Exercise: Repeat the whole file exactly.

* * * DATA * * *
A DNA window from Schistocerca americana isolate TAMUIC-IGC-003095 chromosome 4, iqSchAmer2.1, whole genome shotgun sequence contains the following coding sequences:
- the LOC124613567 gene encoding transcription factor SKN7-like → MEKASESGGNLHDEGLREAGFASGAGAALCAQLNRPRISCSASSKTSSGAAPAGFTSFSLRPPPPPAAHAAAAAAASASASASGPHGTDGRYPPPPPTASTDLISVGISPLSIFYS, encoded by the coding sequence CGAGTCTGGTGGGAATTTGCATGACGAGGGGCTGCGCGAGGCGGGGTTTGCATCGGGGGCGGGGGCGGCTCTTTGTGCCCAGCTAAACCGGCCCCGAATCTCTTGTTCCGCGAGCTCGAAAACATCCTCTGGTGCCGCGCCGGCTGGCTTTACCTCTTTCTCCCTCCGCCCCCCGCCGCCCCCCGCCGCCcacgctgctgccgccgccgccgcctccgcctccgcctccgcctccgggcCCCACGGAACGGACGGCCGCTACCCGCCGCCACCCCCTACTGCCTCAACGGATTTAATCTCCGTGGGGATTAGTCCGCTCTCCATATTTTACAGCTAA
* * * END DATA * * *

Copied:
A DNA window from Schistocerca americana isolate TAMUIC-IGC-003095 chromosome 4, iqSchAmer2.1, whole genome shotgun sequence contains the following coding sequences:
- the LOC124613567 gene encoding transcription factor SKN7-like → MEKASESGGNLHDEGLREAGFASGAGAALCAQLNRPRISCSASSKTSSGAAPAGFTSFSLRPPPPPAAHAAAAAAASASASASGPHGTDGRYPPPPPTASTDLISVGISPLSIFYS, encoded by the coding sequence CGAGTCTGGTGGGAATTTGCATGACGAGGGGCTGCGCGAGGCGGGGTTTGCATCGGGGGCGGGGGCGGCTCTTTGTGCCCAGCTAAACCGGCCCCGAATCTCTTGTTCCGCGAGCTCGAAAACATCCTCTGGTGCCGCGCCGGCTGGCTTTACCTCTTTCTCCCTCCGCCCCCCGCCGCCCCCCGCCGCCcacgctgctgccgccgccgccgcctccgcctccgcctccgcctccgggcCCCACGGAACGGACGGCCGCTACCCGCCGCCACCCCCTACTGCCTCAACGGATTTAATCTCCGTGGGGATTAGTCCGCTCTCCATATTTTACAGCTAA